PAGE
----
While you don’t want to go reducing prices at random, every now and then the payoff can be huge.
Each customer has a set price they are willing to pay for your product. Unfortunately, it’s rarely the same as the one advertised on your site.
That’s because there are three main types of customers:
- Price-sensitive: customers eager for the lowest-cost option.
- Value-seeking: customers excited to acquire the perfect item at just the right price.
- I.P. shoppers: customers willing to pay top dollar to get the best product and service available.
Though every business wishes all of its customers were willing to pay premium prices, the reality is that scale often comes from catering to the value-seeking and more price-sensitive clients. Effectively pricing your product is difficult, but that’s where smart discounting comes into play. So before you start slashing prices, here are three myths debunked and tips for effectively managing markdowns.
“It Cheapens Your Product”
The Pradas and Louis Vuittons of the world are overly protective of their public image and make it a point to never, ever discount their products for fear of diluting brand equity. It’s a strategy that has worked for decades and, arguably, will keep these brands profitable for many more years to come.
But for small businesses operating outside the realm of high luxury, sales promotions actually power growth and add strength to their product. It’s counterintuitive to believe that a lower price will lead to better perceptions about your product. That’s because for some customers, naturally, discounting can be seen as a sign of weakness. On the other hand, other customers view it is an opportunity to get extra value from an already incredible product.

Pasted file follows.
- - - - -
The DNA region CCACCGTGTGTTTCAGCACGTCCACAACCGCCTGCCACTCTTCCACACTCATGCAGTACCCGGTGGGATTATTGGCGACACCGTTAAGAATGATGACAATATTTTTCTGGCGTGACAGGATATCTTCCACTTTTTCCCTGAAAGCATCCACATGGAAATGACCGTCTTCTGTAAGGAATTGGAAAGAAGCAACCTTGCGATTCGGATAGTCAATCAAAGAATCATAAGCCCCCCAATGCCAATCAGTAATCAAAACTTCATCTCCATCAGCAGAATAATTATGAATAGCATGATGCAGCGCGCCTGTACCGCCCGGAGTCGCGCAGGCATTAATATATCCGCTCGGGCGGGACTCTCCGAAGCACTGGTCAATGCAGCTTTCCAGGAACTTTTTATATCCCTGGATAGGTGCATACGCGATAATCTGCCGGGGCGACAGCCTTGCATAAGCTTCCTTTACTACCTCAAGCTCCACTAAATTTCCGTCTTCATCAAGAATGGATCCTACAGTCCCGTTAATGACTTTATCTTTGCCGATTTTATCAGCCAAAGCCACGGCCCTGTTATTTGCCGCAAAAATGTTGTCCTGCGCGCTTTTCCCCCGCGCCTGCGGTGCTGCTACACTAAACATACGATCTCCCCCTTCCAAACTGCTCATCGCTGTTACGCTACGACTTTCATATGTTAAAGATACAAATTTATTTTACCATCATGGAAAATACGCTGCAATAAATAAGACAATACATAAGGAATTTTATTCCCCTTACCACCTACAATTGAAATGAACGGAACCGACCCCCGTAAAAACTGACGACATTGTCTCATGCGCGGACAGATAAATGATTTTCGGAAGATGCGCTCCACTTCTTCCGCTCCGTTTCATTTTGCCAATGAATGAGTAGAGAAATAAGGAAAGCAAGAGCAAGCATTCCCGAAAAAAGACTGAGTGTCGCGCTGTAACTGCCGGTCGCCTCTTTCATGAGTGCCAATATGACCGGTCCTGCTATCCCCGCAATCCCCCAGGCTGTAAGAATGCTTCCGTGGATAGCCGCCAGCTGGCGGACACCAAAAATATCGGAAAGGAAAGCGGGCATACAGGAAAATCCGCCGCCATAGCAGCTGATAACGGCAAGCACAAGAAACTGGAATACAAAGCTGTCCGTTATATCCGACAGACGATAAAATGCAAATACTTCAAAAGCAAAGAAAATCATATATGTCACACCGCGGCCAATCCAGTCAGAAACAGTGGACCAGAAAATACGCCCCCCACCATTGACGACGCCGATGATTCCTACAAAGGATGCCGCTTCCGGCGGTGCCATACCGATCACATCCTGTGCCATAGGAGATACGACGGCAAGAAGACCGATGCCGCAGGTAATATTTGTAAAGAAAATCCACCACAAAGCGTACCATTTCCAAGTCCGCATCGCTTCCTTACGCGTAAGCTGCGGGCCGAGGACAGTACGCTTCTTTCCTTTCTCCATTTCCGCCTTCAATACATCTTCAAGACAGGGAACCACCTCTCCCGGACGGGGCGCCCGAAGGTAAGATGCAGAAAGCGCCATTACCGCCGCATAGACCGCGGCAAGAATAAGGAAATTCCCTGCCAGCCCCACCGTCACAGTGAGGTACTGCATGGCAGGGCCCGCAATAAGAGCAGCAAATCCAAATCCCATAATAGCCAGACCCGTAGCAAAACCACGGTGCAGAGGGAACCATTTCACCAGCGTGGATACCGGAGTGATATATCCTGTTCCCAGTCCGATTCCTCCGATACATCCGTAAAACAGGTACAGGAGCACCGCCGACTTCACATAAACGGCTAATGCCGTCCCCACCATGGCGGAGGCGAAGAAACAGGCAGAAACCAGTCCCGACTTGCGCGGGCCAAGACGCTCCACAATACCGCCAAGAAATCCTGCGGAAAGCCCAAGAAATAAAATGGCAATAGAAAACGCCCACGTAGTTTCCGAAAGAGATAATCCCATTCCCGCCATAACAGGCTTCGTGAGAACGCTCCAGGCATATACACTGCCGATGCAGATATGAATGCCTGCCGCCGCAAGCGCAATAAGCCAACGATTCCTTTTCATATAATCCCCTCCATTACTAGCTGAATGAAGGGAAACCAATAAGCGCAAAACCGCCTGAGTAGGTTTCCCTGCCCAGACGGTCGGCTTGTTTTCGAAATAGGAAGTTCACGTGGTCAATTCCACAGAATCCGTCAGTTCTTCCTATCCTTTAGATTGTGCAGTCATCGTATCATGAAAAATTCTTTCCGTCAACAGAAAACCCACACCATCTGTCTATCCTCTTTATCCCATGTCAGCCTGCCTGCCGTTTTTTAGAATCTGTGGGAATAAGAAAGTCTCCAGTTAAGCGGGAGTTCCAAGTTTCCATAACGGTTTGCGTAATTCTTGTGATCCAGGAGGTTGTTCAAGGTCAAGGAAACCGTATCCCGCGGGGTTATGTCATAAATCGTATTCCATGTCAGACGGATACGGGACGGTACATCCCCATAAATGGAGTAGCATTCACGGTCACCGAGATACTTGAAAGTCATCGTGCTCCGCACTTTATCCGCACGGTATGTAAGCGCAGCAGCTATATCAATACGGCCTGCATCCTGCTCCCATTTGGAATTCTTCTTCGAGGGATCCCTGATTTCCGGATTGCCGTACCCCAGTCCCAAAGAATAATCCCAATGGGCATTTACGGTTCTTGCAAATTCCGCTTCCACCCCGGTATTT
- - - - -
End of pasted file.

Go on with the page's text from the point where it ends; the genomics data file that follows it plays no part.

To avoid ruining your brand’s image, do not make a habit of discounting regularly or heavily. That way, you’ll condition customers to never expect a sale. They’ll happily return and pay full price, and they won’t refrain from submitting their next order until a new coupon surfaces.
“You Only Get Fleeting Bargain Hunters”
While it’s true that you will inevitably source low-quality customers bent on squeezing every penny out of the transaction, a surprising number will stick around for more.
When you rope new customers from a sales promotion into a fully integrated marketing campaign — which includes social media engagement, retargeting and email marketing — you’ll be the one gaining more value from your customers as you slowly increase their average lifetime value (LTV).
With short-term discounts, you can capture new customers who wouldn’t have otherwise given your product a test run. Even better, many of those retained customers will happily pay full price on future purchases, as long as you’ve delivered on your promise of a quality product or service.
“Discounts Are for Holidays”
Christmas, Thanksgiving and Valentine’s Day are not the only times to slash prices. In fact, the holiday season is one of the absolute worst times to offer discounts because you are forced to compete with all the other businesses trying desperately to offload large quantities of inventory.
Often, you may find that the more spontaneous and time-sensitive discounts lead to better sales. Simply put, the best promotions are not always done during regular shopping periods. For customers, the greatest amount of happiness comes from those unexpected, yet welcome, opportunities to fall in love with your product over and over again. For many brands, strategic off-peak discounting can spread your word-of-mouth marketing and allow you to avoid both cutthroat and noisy competition during hectic holiday seasons.
Take some time to consider all of this advice. When you’re ready, prepare to drop your prices but watch your revenue, and bottom line, grow.
The Young Entrepreneur Council (YEC) is an invite-only organization comprised of the world’s most promising young entrepreneurs. In partnership with Citi, YEC recently launched BusinessCollective, a free virtual mentorship program that helps millions of entrepreneurs start and grow businesses.
Image credit: CC by Martin Abbeglen.